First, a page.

Officials marked the anniversary of the attack last year by handing local authorities in Halabja the rope used to hang Majid.

  • How a mom stole a car in under 60 seconds 11 hours ago
    How a mom stole a car in under 60 seconds

    “I didn't steal your car but I think my mom may have. It's a long story. I'll explain, but your car is safe and sound," read the flier posted in Red Hook, Brooklyn. It’s a strange tale that began when Cheyrl Thorpe was asked by her daughter Nekisia Davis to dog sit her Pomeranian at her apartment, according to New York Magazine.

  • All-new 2015 Subaru Outback reestablishes higher ground 13 hours ago
    All-new 2015 Subaru Outback reestablishes higher ground

    Much of Subaru’s modern day success in America can be attributed to one car: the Outback. Born in 1994 as a response to the growing popularity of SUVs, the Outback established a winning formula of combining a high-riding suspension, butch body cladding and big round fog lights to its comfortable, no-nonsense Legacy wagon. It is the kind of unique product that only a quirky company like Subaru could build, and was one that kept Subaru from slipping into ubiquity even as traditional SUVs and crossovers have taken over the world.

  • Custom faux-tique electric tram aims to replace New York's horses over the neigh-sayers 14 hours ago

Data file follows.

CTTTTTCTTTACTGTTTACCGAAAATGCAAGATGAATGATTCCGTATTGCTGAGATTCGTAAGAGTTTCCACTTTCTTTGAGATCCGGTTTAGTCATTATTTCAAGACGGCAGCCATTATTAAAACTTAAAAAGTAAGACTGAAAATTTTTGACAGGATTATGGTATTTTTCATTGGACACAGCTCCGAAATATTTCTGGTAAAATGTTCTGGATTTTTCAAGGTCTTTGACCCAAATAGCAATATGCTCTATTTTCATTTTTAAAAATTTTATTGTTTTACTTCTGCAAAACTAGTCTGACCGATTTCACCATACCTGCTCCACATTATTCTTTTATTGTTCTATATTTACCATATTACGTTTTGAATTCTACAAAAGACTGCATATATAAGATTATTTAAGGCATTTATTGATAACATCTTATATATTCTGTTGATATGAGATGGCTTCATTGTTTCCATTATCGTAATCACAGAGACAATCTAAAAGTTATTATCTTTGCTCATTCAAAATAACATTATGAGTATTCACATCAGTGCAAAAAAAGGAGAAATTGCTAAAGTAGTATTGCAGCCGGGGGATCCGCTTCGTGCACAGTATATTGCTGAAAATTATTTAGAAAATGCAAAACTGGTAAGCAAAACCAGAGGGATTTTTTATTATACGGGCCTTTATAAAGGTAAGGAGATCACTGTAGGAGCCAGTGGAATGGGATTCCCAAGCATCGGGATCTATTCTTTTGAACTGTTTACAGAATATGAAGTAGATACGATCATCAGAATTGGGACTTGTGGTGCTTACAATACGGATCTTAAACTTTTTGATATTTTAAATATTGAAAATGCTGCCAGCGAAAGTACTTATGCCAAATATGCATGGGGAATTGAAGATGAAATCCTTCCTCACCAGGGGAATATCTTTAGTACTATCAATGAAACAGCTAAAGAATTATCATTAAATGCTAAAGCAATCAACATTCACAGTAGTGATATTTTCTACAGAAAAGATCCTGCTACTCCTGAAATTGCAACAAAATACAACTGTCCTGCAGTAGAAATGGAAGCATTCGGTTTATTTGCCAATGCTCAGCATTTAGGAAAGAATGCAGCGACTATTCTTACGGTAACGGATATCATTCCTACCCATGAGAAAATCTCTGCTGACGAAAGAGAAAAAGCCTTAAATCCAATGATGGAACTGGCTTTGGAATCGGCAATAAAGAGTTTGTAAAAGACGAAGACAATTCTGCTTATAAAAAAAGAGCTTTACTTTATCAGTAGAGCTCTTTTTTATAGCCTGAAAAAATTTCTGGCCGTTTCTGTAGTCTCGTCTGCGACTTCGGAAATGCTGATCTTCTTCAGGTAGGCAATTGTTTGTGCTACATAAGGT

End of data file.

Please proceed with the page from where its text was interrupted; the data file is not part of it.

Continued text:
Custom faux-tique electric tram aims to replace New York's horses over the neigh-sayers

    For the record, it's the year 2014. I mention that in case someone reading this story about a push to replace horses with motorized carriages thinks they've stumbled onto some archival piece by accident. It's been more than 100 years since the first vehicles began to trundle around Manhattan, but the last remaining vestiges of horse-powered transport in the city could be nigh — if the backers of a massive electric wagon get their way.

  • Singaporeans slam NEA's $120 licence requirement for tissue sellers
    Singaporeans slam NEA's $120 licence requirement for tissue sellers

    Singaporeans on social media reacted angrily to news that tissue sellers at hawker centres and street corners are being required to pay for an annual licence.

  • Heartbreaking texts from students on sinking S. Korea ferry
    Heartbreaking texts from students on sinking S. Korea ferry

    Heart-wrenching messages of fear, love and despair, sent by high school students from a sinking South Korean ferry, added extra emotional weight Thursday to a tragedy that has stunned the nation. Nearly 300 people -- most of them students on a high school trip to a holiday island -- are still missing after the ferry capsized and sank on Wednesday morning. Mom, I love you," student Shin Young-Jin said in a text to his mother that was widely circulated in the South Korean media.

  • ‘Huge’ Hindu, Buddhist statues against Islam, ex-judge says
    ‘Huge’ Hindu, Buddhist statues against Islam, ex-judge says

    KUALA LUMPUR, April 16 — The “huge” statues at a Hindu temple in Batu Caves and Buddhist temple in Penang are an affront to Islam as the religion forbids idolatry, a retired Court of Appeals judge...